PO Box 1135, Marshall, NC 28753
Sustainable Madison is a chapter of Blue Ridge Environmental Defense League which is a registered 501(c)3 non profit.
Sustainable Madison is a non-profit composed of Madison County residents and property owners who believe in the practice of Earth stewardship by our members, our government and the public. To foster stewardship, Sustainable Madison encourages governmental and citizen responsibility in protecting our natural resources. Sustainable Madison advocates grassroots involvement to empower our community in environmental issues. Our focus is on preserving the health and beauty of “The Jewel of the Blue Ridge Mountains” for future generations. We seek to ensure sustainable economic growth which benefits our county’s environs, tourism, and the health of its people.
An asphalt plant in Madison County is closer to reality than ever before, now that a judge has overturned Madison County’s unanimous Board of Adjustment ruling denying the permit.
The BOA is preparing to sign the permit on 9/28/20 and construction on the asphalt plant can begin immediately. The asphalt plant owners must now seek an Air Quality Permit from the Department of Environmental Quality (DEQ). The DEQ must listen to the public, and if there’s enough outcry, must hold a public hearing.
PLEASE SEND AN EMAIL TODAY, telling the DEQ that this is the wrong location for this polluting industry.
Click here to send an email to the DEQ.
The County and Madison Asphalt went out of their way to step back from the Settlement Agreement and “Consent Order” as binding on the individual respondents, the BOA, or the court. The court agreed and said that the individual respondents were not “prejudiced” by either document because the court is free to make it’s own decision on the merits.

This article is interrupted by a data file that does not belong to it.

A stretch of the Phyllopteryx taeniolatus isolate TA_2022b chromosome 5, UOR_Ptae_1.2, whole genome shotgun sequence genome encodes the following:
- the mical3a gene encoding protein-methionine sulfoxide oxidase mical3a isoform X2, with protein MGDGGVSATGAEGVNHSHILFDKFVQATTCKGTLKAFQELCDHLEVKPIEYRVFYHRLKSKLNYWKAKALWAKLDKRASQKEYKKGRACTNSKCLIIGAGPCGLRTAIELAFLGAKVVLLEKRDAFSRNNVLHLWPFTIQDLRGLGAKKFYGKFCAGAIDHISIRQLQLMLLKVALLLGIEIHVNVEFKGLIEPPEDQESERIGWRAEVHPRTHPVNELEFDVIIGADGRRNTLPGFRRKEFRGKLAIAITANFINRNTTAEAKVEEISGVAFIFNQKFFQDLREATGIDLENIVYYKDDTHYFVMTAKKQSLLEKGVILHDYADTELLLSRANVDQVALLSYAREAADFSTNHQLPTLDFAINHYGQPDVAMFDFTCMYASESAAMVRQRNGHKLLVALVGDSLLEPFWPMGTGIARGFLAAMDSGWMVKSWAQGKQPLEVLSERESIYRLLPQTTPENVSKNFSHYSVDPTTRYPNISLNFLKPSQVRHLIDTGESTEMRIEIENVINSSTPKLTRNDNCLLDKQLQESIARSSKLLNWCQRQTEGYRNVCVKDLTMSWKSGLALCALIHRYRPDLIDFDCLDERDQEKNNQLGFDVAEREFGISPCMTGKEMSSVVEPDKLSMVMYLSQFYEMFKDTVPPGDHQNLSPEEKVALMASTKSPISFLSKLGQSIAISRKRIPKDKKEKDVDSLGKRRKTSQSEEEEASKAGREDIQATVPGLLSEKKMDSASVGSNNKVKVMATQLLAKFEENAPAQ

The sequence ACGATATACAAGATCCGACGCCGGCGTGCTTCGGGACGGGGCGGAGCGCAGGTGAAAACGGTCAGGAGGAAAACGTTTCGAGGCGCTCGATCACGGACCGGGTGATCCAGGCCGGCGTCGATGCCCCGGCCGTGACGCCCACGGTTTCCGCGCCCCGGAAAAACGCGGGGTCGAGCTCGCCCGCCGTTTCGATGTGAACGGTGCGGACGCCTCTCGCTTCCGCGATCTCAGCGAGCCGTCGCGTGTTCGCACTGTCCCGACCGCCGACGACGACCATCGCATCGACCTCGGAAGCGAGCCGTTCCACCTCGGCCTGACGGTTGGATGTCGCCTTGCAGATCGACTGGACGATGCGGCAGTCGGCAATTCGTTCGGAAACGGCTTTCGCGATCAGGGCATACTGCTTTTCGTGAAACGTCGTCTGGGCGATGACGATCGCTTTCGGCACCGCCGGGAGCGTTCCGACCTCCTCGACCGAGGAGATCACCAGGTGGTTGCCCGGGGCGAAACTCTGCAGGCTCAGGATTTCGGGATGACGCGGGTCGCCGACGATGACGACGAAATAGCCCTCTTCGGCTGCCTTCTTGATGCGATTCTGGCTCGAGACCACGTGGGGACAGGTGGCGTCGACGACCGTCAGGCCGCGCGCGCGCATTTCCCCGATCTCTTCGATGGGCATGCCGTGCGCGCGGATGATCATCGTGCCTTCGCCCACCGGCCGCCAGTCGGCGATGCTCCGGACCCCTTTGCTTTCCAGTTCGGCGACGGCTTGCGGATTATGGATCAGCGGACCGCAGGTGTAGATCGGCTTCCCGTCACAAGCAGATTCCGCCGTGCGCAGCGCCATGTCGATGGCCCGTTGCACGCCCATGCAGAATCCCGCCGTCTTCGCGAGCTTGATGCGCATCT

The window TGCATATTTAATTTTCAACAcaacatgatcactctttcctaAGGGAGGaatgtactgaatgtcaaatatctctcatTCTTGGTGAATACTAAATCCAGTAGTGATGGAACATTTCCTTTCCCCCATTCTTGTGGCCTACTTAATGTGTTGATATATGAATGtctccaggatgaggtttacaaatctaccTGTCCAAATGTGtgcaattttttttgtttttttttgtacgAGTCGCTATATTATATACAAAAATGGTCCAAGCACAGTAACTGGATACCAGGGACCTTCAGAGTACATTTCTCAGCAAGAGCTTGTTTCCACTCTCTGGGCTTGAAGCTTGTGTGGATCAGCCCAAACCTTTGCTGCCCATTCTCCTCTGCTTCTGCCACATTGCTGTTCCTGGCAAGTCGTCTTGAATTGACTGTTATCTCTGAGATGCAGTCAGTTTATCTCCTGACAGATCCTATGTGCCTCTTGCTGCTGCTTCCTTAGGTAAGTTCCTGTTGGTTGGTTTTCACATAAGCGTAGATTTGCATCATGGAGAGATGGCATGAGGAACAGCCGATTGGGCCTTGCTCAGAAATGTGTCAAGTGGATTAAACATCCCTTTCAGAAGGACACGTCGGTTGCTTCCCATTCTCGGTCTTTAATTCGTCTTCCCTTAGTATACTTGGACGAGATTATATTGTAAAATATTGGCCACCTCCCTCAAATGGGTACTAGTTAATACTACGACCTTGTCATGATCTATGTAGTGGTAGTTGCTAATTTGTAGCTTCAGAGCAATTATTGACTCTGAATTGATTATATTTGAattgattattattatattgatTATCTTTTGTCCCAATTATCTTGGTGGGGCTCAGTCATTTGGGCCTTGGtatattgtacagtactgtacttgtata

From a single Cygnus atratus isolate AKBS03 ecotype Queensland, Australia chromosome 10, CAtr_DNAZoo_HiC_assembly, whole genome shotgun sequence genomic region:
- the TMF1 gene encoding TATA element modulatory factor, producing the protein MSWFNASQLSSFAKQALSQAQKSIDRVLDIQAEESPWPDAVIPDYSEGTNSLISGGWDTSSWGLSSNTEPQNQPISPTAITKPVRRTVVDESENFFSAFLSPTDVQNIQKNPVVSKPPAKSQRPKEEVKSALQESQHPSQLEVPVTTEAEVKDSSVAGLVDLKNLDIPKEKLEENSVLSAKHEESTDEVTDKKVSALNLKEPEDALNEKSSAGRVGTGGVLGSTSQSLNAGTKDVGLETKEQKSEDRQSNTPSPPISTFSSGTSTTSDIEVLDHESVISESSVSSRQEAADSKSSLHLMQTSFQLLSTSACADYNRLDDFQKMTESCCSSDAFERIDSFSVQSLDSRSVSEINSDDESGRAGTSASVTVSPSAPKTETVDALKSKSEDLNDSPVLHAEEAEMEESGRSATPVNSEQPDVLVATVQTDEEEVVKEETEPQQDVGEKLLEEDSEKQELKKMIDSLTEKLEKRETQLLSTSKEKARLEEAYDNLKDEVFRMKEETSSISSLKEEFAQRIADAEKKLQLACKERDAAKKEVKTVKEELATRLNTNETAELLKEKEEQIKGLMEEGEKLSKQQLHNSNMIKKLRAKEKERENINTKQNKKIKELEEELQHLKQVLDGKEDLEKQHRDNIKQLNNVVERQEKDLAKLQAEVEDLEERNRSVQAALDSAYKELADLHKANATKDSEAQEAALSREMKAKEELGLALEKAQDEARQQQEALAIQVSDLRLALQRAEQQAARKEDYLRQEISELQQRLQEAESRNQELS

This means our hearing on Madison Asphalt’s appeal will go forward Friday September 4th at 10:30 AM at the Watauga County Courthouse in Boone, NC. There is a 30 seat capacity. First come, first seated. Masks must be worn.
We gave our brief and related material for this Friday’s appeal to the judge after this morning’s hearing.We are hopeful that the Judge will uphold the Board of Adjustment’s unanimous ruling.
The county voted 3-2 to approve the asphalt plant. To their credit, Norris Gentry and Craig Goforth both stated that they were in favor of letting the legal process play out. However, they were overruled, with Brigman stating that Madison Asphalt had done “everything right and were being punished”. We can assure you that they did NOT do everything right; their application permit was riddled with errors in even the most basic of things, like stack heights and setbacks.
Sustainable Madison laid out a strong case with numerous expert witnesses, many of them members of our own community, who put their reputations on the line for truth. Truth about the dangers to our air, to our water and to our way of life. Noise, odor, traffic and particulate air pollution are now in our future, unless the case moving forward prevails, and yes, the case is still moving forward. The Parties with Standing have an Appeals court date of September 4, 2020. Sustainable Madison will be funding the legal fees for these Madison County residents. We may also be filing suit against the County for illegal negotiations which may have violated the quasi-judicial process. We will update the community when our attorney has received and reviewed all communications between Madison Asphalt and Madison County lawyers, which were legally requested weeks ago, and to which the county has still not complied. We will share any updates on further proceedings or decisions made by the citizens with standing. As our lawyer said after tonight’s ruling “just because they say it’s raining, doesn’t mean it’s raining”.
It is beyond disappointing to have our county government negotiate a settlement behind closed doors and with no public comment. And it is a disservice to the fine members of the Board of Adjustment who sat through 35+ hours of testimony and with careful deliberation, made the right call for the safety of our community. What message does this send to the committed citizens who serve on all of our county boards?
Sustainable Madison has been buoyed by this community’s support and response. To have 75+ people come out and show support on a Tuesday evening was, indeed heartening. We are grateful for the support. We will need it in the coming months.
The attorneys for Madison Asphalt have filed an appeal against the county’s decision. The appeal should be heard within the next year in the Madison County superior court. A copy of the appeal can be found here.
Madison County filed the official record of the ruling for the Board of Adjustment asphalt plant hearing with the court on Friday the 27th of September.